Chapter

Producing Perspective in Radio

in Theater of the Mind

Published by University of Chicago Press

Published in print July 2012 | ISBN: 9780226853505
Published online March 2013 | e-ISBN: 9780226853529 | DOI: http://dx.doi.org/10.7208/chicago/9780226853529.003.0003
Producing Perspective in Radio

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In the 1930s, dramatists created radio plays that evoked spatial and temporal structures in the mind by relying on a set of sonorous marks that could inform auditors where they “were” and signify movement from one scene to the next. These devices ranged from music to sound effects. While keynotes established places, kinetic dramas of space and time were achieved by moving listeners around within those places. This was made possible by making sound produce an auditor's vantage point in the scene, a place we “hear from.” This “sound perspective” was described by radio director Earle McGill as nothing less than “the rational basis upon which radio drama as we now know it stands.” This chapter examines McGill's “rational basis,” focusing on the perspectival qualities in the conventional use of acoustics, sound effects, and amplitude, arguing that in the dramas of space and time, theory of sound perspective can help grasp palpable tensions. It concludes by performing a close reading of Archibald MacLeish's radio play “The Fall of the City.”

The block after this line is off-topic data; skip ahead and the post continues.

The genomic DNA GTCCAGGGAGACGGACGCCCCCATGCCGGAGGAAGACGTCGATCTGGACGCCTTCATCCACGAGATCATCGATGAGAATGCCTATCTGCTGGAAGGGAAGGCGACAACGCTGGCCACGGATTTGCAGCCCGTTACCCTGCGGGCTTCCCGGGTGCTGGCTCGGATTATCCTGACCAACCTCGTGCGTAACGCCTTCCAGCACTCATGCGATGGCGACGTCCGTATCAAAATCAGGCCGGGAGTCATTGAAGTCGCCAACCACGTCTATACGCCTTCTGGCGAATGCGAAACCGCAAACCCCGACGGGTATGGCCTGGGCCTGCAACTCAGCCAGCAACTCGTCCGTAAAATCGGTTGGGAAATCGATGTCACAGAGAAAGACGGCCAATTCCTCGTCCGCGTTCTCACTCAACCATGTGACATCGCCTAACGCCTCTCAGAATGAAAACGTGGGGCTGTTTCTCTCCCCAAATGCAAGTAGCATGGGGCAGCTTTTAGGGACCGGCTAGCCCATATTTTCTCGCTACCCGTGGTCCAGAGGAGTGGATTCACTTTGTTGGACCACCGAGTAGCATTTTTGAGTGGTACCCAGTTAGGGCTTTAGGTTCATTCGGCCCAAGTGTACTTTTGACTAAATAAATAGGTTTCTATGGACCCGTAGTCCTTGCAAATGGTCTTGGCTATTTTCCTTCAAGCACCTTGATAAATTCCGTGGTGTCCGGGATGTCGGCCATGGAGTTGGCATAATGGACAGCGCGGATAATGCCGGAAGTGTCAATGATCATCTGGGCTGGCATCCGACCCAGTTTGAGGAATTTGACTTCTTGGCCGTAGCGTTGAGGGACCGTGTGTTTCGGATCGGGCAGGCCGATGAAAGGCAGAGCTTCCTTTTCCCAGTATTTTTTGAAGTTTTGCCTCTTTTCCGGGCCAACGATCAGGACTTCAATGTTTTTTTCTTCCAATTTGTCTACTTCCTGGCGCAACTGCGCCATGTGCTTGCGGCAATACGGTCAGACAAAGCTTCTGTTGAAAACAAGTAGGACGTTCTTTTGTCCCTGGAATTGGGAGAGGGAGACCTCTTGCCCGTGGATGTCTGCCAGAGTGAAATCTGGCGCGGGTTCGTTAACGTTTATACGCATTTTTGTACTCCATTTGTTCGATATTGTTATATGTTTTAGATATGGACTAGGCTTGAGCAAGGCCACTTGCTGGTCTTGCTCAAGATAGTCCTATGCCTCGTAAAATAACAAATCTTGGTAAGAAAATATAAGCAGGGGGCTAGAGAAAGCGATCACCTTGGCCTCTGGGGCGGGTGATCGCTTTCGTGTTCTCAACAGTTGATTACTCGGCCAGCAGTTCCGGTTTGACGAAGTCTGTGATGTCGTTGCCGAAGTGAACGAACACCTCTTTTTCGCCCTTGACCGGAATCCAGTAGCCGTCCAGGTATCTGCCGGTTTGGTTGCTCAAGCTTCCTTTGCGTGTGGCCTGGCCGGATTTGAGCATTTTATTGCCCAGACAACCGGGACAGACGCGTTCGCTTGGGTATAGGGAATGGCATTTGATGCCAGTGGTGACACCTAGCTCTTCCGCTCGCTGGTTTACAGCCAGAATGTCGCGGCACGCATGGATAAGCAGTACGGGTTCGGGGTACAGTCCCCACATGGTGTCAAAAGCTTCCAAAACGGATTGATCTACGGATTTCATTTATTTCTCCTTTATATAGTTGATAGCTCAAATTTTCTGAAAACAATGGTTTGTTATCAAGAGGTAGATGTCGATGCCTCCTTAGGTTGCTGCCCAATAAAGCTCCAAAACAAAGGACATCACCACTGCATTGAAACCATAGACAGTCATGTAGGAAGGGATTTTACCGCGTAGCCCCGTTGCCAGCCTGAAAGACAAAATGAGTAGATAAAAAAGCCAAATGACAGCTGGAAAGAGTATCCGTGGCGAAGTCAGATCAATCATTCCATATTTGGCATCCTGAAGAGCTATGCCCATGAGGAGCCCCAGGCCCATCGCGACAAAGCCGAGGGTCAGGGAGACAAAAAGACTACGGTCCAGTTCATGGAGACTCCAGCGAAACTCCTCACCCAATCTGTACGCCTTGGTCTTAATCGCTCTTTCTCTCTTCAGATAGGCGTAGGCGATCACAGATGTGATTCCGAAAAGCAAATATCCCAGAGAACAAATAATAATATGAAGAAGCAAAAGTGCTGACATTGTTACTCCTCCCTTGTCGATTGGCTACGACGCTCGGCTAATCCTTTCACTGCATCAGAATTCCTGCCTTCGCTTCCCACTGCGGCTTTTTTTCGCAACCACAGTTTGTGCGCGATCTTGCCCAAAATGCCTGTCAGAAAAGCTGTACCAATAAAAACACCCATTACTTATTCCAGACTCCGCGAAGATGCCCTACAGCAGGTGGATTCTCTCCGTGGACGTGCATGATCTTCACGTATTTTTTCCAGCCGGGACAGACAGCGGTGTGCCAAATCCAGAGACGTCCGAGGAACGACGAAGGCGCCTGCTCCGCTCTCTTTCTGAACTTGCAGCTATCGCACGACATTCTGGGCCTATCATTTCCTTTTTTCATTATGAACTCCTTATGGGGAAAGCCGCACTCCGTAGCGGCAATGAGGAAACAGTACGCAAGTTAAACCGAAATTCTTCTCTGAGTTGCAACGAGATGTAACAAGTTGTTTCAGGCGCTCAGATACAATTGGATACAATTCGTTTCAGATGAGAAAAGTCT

Keywords: radio drama; space and time; Earle McGill; Fall of City; sound perspective; acoustics; sound effects; amplitude; radio plays

Chapter.  9387 words.  Illustrated.

Subjects: History of the Americas

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